And that’s The Friday 5×2 for April 26, 2019.
I was going to run down Wacker Drive to Marina City and talk about the Top 10 for 1968 according to WCFL, Chicago’s other AM Top 40 station at the time, but when I got there, I discovered that there wasn’t a whole lot of difference, as you can see from the table
|The Rolling Stones, “Jumpin’ Jack Flash”
|The Crazy World of Arthur Brown, “Fire”
|Marvin Gaye, “I Heard It Through The Grapevine”
|Mary Hopkin, “Those Were The Days”
|Ohio Express, “Yummy, Yummy, Yummy”
|Herb Alpert, “This Guy’s In Love With You”
|Jeannie C. Riley, “Harper Valley PTA”
|Bobby Goldsboro, “Honey”
|Paul Mauriat, “Love Is Blue (L’amour Est Bleu)”
|The Beatles, “Hey Jude”/”Revolution”
Here’s what I’m going to do: I’m going to share #11-20 on the WLS list, along with their position on the WCFL list in parentheses. Since the WCFL list is only the Top 30 for their year, if a record didn’t place in their top 30, it’ll be noted as “#–“.
- #20 (#–): John Fred & The Playboy Band, “Judy In Disguise” The first time John Fred Gourrier heard The Beatles’s “Lucy In The Sky With Diamonds,” he though it was “Lucy In Disguise With Diamonds.” That inspired this song, which was a #1 hit during the year. It was their only song to break into the Top 40.
- #19 (#23): The Lemon Pipers, “Green Tambourine” Another one-hit wonder, this song is considered the first “bubblegum” song. The Lemon Pipers took it to #1 in the US and Canada and had similar luck in Australia (#2), New Zealand (#3) and the UK (#7).
- #18 (#20): The Rascals, “People Got To Be Free” The Rascals, known as The Young Rascals until 1968, scored a #1 with this, their second Top 10 record in ’68. It was also their last appearance in the Top 20.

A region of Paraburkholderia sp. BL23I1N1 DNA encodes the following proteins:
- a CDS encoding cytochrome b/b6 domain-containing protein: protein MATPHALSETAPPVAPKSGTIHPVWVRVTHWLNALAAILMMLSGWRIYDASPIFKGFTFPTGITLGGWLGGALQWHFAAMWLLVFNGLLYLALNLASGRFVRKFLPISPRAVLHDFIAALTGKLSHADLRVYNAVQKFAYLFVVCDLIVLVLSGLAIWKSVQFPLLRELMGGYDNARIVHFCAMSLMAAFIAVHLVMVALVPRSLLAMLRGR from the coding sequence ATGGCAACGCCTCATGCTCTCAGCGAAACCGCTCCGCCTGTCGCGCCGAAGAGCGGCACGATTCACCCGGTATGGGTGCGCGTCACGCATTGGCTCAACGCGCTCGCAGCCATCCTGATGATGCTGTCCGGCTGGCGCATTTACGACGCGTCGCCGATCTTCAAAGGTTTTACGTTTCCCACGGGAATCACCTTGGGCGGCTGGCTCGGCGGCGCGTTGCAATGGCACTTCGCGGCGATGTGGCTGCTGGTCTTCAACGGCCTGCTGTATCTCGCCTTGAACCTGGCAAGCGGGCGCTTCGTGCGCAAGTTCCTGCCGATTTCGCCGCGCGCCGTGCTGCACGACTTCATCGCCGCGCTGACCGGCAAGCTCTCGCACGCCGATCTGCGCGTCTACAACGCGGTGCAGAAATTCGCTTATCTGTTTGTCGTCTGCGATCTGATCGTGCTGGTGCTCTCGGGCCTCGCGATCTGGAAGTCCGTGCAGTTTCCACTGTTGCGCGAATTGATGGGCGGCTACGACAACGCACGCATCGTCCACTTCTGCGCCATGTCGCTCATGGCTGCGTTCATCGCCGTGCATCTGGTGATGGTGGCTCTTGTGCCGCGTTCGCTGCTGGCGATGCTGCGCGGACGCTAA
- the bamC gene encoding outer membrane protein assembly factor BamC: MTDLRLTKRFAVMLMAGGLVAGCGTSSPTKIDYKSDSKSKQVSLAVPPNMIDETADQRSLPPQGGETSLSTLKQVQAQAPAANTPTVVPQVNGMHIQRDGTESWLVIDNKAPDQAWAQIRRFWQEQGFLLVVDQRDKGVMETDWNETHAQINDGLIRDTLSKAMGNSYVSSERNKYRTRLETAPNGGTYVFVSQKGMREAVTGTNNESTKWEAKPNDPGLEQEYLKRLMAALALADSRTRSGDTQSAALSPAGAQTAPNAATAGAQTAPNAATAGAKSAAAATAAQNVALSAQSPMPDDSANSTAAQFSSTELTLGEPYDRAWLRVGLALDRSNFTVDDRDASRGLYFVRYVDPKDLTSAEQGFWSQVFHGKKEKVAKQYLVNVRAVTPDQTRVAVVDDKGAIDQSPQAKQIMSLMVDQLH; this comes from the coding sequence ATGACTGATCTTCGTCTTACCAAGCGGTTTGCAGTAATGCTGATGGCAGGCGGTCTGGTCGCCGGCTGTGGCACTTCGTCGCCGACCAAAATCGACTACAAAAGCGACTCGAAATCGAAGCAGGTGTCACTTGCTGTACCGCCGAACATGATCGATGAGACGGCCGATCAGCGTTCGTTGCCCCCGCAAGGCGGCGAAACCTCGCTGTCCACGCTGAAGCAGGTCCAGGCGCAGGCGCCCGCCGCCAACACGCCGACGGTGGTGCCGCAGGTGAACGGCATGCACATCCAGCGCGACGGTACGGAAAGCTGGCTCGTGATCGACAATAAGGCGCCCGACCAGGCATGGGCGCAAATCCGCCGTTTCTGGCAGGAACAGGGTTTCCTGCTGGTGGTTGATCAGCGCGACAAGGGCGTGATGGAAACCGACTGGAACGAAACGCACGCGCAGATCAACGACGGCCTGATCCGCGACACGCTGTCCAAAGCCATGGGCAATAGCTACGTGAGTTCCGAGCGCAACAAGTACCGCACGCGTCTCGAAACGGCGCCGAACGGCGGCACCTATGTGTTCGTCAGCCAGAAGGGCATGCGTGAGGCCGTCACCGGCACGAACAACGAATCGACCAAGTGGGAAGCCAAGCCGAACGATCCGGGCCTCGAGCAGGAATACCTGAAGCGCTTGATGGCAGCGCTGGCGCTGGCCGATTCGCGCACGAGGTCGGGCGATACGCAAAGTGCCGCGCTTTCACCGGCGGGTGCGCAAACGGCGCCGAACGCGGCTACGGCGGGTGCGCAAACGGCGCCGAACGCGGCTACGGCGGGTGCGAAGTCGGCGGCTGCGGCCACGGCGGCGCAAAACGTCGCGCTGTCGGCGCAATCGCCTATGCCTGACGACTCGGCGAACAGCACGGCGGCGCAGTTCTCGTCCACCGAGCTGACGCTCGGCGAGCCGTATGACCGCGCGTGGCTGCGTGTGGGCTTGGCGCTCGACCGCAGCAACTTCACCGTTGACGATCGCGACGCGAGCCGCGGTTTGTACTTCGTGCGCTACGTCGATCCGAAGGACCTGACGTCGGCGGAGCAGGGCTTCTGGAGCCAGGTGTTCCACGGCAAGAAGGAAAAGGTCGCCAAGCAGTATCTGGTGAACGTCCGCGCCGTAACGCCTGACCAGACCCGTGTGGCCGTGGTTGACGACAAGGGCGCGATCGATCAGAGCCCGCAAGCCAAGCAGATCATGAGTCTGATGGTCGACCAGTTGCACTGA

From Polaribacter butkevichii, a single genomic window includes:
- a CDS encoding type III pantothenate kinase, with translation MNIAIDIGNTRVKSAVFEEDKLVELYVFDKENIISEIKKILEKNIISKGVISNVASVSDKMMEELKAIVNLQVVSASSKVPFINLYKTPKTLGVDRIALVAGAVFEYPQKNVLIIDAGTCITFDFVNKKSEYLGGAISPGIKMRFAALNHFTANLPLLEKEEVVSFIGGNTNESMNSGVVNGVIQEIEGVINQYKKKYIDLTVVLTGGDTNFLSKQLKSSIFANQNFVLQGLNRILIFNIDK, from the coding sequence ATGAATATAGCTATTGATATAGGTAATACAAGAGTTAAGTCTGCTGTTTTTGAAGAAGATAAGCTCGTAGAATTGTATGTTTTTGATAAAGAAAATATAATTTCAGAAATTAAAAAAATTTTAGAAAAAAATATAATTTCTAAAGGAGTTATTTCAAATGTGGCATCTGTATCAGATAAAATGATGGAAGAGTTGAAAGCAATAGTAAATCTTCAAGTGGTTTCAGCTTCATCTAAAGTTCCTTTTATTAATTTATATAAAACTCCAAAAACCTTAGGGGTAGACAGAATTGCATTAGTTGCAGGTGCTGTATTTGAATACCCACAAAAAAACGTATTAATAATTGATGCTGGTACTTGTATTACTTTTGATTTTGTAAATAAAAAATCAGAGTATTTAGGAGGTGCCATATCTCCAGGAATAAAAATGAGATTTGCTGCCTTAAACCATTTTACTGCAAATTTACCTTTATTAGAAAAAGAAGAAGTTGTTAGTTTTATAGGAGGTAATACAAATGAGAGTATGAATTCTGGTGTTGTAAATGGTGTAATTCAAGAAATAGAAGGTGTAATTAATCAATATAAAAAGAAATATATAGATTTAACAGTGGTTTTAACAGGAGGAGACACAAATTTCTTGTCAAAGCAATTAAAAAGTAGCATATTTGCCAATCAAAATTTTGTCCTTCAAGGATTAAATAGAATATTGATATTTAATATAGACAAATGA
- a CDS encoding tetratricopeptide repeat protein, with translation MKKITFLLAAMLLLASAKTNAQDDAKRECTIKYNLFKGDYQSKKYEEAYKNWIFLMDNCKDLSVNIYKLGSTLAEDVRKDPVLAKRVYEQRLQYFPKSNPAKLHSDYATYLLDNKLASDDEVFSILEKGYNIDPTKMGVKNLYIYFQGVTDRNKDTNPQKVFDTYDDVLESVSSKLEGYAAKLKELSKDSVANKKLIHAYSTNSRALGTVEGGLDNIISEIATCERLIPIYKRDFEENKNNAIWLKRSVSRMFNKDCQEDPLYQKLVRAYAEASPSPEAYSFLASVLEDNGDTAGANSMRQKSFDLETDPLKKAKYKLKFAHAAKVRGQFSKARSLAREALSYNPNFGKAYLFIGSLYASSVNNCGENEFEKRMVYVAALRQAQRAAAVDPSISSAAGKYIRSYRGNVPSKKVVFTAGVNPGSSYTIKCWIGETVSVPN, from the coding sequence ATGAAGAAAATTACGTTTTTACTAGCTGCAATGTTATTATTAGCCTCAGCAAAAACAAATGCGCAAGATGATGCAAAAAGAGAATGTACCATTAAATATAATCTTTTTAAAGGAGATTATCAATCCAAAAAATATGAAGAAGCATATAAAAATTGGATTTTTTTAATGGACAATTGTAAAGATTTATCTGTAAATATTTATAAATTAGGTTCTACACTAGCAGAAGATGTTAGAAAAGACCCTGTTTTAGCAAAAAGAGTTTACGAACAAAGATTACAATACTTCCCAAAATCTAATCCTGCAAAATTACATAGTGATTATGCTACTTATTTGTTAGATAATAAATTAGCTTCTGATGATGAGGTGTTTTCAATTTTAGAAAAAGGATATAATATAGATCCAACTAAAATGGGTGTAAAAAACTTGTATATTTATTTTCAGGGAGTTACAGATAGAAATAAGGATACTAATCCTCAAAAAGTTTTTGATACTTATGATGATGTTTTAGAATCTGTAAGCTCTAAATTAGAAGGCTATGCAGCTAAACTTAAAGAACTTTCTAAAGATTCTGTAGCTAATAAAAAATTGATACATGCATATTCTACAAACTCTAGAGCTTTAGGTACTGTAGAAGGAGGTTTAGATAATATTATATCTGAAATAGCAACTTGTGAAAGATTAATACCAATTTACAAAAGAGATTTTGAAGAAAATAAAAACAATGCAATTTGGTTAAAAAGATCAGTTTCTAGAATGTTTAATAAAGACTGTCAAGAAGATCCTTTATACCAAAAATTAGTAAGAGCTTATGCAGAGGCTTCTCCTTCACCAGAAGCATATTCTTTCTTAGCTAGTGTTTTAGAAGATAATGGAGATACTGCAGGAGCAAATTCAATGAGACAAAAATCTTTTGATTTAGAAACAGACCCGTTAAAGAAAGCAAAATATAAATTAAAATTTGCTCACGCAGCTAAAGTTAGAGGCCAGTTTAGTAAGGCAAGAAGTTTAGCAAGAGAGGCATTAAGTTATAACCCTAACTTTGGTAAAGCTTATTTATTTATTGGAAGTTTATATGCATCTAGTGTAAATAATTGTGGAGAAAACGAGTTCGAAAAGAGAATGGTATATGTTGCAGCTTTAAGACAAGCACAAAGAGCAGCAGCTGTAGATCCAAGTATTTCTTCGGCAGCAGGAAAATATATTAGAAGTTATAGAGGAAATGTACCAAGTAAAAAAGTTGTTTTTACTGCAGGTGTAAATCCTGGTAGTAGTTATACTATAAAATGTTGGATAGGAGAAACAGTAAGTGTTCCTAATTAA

- #17 (#15): Simon & Garfunkel, “Mrs. Robinson” Included in the soundtrack for The Graduate (1967) starring Dustin Hoffman and Anne Bancroft, and from their fourth album Bookends (1968), this was a #1 hit for them and was the first rock song to win the Grammy for Song of the Year (1969).
- #16 (#29): The Beatles, “Lady Madonna” Their last song to be released on Parlophone (UK) and Capitol (US), it was recorded before the band left for India. It went to #4 in the US and #1 in the UK.
- #15 (#–): The American Breed, “Bend Me, Shape Me” The Chicago-based band that ultimately became Rufus reached #5 in the US and #7 in Canada, the only time they reached the Top 20, making them not quite one-hit wonders.
- #14 (#12): Tommy James & The Shondells, “Mony Mony” The song was inspired by the Mutual of New York (MONY) sign outside Tommy James’s apartment in New York. It reached #1 in the UK, #3 in the US, and #1 on the WLS Silver Dollar Survey.
- #13 (#14): Diana Ross & The Supremes, “Love Child” Title track from their 1968 album, after Diana Ross received top billing and replaced Florence Ballard with Cindy Birdsong. It took just two weeks to reach the Billboard Top 10 and was the song that supplanted “Hey Jude” from the #1 spot.
- #12 (#13): The Monkees, “Valleri” Yes, that’s the way it’s spelled. A song by Tommy Boyce and Bobby Hart, they wrote it as they were on their way to see Don Kirschner, who they had told that it was done. Session musicians included Louie Shelton, who played the flamenco-esque solo at the beginning.
- #11 (#24): Hugh Masakela, “Grazing In The Grass” Hugh is known as “The Father of South African Jazz.” This is also a one-hit wonder, as he took this to #1.
And that’s The Friday 5×2 for January 4, 2019.